A pedestrian accident turned fatal over the weekend, and now the driver of the vehicle has been arrested for driving under the influence (DUI). While there are many components to the incident, one of them is the professional repercussions that the driver is likely to face as a result of the crash. As a city employee and driving a city truck at the time of the crash, the driver is very likely to lose his position.
Man Arrested for DUI After Fatal Pedestrian Accident
Last Saturday evening in Kent, Washington, a 73-year-old man was hit as he was crossing the road by a Kent city employee in a municipal truck. The driver left the scene, but a witness followed him and got the driver to stop a few blocks away from the crash.
Officers and witnesses tried to revive the pedestrian but were unsuccessful.
The driver of the city truck admitted that he had been drinking but denied hitting the pedestrian. When he was given a breath test, his blood alcohol content (BAC) was found to be well over the legal limit. He was arrested on suspicion of DUI, leaving the scene of a crash, and vehicular homicide, though prosecutors have yet to decide what the charges will be.
Job Loss: An Often-Overlooked Aspect of DUI Charges
According to the initial reports, the driver was a part-time and temporary employee on the Kent Parks Department's maintenance crew. He was on the job for less than four months.
Employment policies at the city of Kent, like elsewhere, prohibit workers from using alcohol while on the clock or working on behalf of the city. Violations are fire-able offenses.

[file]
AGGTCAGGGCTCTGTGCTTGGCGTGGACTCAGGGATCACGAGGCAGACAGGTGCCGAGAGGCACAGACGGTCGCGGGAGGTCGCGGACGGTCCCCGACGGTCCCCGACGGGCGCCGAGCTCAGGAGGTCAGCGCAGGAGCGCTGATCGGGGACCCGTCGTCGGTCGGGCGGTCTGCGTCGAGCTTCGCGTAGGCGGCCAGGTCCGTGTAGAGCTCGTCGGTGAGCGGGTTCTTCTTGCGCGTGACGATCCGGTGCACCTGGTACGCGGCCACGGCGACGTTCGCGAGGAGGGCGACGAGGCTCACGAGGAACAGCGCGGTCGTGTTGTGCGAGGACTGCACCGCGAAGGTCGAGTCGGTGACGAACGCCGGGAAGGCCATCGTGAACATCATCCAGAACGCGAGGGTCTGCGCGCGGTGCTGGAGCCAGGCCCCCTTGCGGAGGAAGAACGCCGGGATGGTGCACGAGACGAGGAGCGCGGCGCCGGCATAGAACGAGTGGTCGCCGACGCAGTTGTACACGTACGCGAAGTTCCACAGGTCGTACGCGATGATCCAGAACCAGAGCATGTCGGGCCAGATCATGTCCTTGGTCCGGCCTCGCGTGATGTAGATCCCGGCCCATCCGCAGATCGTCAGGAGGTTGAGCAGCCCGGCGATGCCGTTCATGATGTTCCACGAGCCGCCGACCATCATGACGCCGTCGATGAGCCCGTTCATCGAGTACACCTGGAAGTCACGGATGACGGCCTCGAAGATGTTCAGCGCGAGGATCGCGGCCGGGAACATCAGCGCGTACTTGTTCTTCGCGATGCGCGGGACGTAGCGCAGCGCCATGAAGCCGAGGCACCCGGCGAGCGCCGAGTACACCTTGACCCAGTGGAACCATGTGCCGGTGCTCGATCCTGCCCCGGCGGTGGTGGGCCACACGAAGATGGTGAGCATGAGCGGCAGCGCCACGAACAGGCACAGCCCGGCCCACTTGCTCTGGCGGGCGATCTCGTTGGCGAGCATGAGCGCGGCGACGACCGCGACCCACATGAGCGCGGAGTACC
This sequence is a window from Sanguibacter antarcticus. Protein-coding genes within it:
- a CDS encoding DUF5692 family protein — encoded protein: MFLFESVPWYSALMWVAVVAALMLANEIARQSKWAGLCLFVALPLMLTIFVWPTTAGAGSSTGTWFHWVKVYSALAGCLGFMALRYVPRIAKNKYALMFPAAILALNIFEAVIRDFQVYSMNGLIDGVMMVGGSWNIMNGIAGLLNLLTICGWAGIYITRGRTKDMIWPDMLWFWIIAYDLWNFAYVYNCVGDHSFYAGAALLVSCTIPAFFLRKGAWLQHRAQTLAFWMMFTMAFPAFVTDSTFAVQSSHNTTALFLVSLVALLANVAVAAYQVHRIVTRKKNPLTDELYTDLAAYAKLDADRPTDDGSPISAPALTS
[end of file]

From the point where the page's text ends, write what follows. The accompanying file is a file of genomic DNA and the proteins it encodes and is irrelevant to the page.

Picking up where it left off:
Despite the fact that the driver has not been convicted, and that no charges had even been filed, yet, Kent Mayor Dana Ralph commented on the crash: “Having violated the city's substance abuse policies, the employee will not be returning to work at the City, no matter the outcome of the criminal case.”
The comment is striking in how preemptive it is – yes, the driver's breath test apparently came in over the legal limit, but portable breathalyzers are so prone to failure or miscalibration that they are rarely used as admissible evidence in court. However, presumptive statements by employers like these about the guilt of a DUI suspect are very normal after drunk driving arrests. Companies want to insulate themselves against any taint of being associated with a DUI suspect, whatsoever, and will often fire someone on the merest allegation of wrongdoing to cover their own reputation.
Steve Karimi Defends Against DUI Charges in Seattle
Being accused of DUI in Seattle is a serious ordeal. There are fines, jail time, and a lengthy license suspension on the table if you get convicted. However, there are also employment repercussions that can happen immediately – sometimes as soon as your boss learns of your arrest. When the evidence against you is flimsy and charges are unlikely to follow, a DUI defense lawyer like Steve Karimi can fight to make sure your job is secure, as well. Contact him online or call his Seattle law office at (206) 621-8777.